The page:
Personally, I feel Roy Jones would have the stylistic advantage over Floyd Mayweather. By evidence, Mayweather always looked better against aggressive types who chose to press the attack, rather than sit back [Corrales, Gatti and Hatton]. Likewise, prime Jones also looked good when he allowed his opponent to be the aggressor [Pazienza, Brannon and Ruiz]. However, some of Jones' best wins came against supreme ring technicians, albeit some of them were past their prime [Toney, Hopkins, Hill, Mccallum and Reggie Johnson.]

It's difficult to tell who had the faster hands of the two. Jones threw more power shots at speed, whereas Floyd threw his jab more. Because Jones was the larger of the two, and was carrying more weight, I’d say Jones had the faster hands in a pound for pound sense. While there's not much to separate them in terms of hand speed, the superior footspeed belongs to Jones. Jones could move around the ring quicker than any fighter I've ever seen.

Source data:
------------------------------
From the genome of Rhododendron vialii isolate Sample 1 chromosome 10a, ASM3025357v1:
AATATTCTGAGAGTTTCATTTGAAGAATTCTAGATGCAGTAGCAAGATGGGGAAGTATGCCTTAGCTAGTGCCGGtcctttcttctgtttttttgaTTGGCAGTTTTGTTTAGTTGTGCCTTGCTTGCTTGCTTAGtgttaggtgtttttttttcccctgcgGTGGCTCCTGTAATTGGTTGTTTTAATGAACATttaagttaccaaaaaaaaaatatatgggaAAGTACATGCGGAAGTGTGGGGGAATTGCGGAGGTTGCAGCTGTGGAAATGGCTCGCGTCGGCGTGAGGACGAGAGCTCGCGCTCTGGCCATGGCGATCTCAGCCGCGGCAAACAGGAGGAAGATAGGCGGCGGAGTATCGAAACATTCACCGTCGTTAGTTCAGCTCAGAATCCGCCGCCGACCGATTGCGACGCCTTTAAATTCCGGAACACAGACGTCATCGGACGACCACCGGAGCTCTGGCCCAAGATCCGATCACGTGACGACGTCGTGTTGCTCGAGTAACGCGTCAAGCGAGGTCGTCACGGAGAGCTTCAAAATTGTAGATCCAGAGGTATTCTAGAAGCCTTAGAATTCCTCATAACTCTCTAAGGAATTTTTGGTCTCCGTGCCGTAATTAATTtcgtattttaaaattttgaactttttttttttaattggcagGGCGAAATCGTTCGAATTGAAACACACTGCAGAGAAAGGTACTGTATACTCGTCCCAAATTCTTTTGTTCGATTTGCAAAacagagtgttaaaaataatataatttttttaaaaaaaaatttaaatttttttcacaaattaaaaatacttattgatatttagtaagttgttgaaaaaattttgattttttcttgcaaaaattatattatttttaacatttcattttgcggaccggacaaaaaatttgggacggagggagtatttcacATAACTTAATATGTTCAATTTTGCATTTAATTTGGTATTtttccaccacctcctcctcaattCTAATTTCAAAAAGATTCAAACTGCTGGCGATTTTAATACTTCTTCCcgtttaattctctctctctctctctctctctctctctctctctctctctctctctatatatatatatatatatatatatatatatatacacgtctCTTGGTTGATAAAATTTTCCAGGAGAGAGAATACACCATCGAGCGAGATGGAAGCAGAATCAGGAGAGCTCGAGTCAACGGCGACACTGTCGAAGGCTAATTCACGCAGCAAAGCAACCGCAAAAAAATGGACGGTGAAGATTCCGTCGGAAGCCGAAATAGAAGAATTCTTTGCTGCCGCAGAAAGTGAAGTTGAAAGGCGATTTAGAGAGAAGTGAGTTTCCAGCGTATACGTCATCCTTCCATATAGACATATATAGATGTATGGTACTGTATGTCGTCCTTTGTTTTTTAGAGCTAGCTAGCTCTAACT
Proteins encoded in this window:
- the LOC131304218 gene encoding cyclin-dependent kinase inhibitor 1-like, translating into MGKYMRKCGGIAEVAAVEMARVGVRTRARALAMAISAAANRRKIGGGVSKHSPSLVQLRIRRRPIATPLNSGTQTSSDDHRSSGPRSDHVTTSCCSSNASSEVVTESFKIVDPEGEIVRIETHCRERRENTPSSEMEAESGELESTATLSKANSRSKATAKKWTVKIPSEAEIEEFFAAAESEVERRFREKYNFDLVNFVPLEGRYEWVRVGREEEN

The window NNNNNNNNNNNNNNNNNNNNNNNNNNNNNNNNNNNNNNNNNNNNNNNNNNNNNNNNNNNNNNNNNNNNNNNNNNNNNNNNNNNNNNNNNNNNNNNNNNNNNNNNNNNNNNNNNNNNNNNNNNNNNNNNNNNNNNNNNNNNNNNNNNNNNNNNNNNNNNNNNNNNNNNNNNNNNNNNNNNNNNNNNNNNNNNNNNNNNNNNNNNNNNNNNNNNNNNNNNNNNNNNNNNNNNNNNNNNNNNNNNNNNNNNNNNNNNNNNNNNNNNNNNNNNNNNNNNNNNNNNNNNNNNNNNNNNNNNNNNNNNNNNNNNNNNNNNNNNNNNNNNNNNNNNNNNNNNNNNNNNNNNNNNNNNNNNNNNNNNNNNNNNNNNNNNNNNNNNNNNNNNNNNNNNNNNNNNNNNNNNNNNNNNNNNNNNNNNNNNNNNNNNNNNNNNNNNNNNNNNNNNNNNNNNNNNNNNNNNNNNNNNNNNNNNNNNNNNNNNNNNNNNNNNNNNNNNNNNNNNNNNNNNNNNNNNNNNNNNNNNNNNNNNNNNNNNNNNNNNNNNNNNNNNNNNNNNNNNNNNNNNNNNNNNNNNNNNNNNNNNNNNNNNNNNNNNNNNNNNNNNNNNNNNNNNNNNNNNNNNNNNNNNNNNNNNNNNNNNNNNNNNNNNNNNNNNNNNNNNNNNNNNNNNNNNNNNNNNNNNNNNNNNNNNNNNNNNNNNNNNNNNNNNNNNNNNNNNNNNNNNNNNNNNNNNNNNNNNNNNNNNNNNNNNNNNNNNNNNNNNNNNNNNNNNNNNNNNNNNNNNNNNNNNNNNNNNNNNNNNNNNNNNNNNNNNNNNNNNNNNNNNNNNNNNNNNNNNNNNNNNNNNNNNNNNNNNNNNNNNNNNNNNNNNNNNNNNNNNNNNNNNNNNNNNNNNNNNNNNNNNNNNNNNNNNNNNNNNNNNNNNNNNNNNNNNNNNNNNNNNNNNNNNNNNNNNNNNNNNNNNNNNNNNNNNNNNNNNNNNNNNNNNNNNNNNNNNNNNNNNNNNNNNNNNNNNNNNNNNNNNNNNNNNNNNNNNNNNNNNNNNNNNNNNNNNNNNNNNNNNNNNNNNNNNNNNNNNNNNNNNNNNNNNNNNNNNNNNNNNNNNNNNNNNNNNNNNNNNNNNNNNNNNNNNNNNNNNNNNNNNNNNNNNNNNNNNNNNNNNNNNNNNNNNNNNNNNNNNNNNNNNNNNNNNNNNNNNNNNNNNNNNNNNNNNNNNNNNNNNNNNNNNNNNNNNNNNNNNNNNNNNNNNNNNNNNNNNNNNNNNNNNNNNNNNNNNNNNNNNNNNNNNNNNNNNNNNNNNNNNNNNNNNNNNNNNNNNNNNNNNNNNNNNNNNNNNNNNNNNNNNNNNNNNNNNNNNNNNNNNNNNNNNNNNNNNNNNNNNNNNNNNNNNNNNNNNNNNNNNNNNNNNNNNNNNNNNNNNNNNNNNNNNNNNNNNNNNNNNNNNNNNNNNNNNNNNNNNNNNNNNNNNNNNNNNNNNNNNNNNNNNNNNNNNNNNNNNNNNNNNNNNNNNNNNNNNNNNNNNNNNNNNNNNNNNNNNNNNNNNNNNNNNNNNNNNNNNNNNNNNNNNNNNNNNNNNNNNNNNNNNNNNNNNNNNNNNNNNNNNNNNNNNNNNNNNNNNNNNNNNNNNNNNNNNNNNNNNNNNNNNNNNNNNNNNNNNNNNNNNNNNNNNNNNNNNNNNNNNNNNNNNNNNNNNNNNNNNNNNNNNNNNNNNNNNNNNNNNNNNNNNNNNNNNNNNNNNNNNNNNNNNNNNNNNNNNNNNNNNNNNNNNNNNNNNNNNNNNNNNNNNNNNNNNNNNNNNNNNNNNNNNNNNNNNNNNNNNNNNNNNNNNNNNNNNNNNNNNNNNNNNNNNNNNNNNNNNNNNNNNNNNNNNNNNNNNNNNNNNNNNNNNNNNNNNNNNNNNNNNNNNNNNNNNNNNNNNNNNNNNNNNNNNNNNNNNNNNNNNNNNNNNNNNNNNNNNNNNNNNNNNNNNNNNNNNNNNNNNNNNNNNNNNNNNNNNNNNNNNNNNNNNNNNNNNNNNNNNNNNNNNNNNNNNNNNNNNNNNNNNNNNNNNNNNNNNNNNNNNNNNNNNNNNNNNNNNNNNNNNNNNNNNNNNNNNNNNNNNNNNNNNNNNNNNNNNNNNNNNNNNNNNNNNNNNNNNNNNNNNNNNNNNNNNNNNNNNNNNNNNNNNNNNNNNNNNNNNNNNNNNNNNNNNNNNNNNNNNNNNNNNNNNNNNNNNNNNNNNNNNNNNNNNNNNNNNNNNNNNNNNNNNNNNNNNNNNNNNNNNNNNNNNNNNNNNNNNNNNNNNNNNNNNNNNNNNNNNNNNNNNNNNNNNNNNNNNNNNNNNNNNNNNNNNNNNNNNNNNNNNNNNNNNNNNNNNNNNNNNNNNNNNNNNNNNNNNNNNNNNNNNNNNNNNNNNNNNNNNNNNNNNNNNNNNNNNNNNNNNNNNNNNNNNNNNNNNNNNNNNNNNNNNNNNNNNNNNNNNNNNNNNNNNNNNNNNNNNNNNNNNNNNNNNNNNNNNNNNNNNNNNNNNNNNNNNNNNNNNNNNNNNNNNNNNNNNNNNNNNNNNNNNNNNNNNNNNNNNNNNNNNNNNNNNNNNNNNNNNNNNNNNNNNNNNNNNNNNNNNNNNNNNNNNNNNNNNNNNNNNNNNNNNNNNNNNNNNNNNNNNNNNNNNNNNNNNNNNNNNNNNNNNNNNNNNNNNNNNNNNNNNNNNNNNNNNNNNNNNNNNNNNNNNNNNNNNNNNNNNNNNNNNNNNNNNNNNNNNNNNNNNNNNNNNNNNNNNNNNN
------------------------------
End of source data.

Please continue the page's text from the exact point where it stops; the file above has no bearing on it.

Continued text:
While both fighters are essentially defensive minded fighters, Roy should be considered the more offensive minded of the two as he would often take more risks when attacking than Floyd. As a result, Mayweather is deemed a more cautious fighter than Prime Jones was. Mayweather prefers to throw one punch at a time, primarily the straight right hand, which he only allows to be released with any frequency once his opponents’ primary weapon is taken away. Jones' primary weapon was his mobility. In order for Floyd to take Roy's mobility away, he would have to fight a far more aggressive fight than he is accustomed to. Mayweather would have to be more aggressive and try and cut the ring off.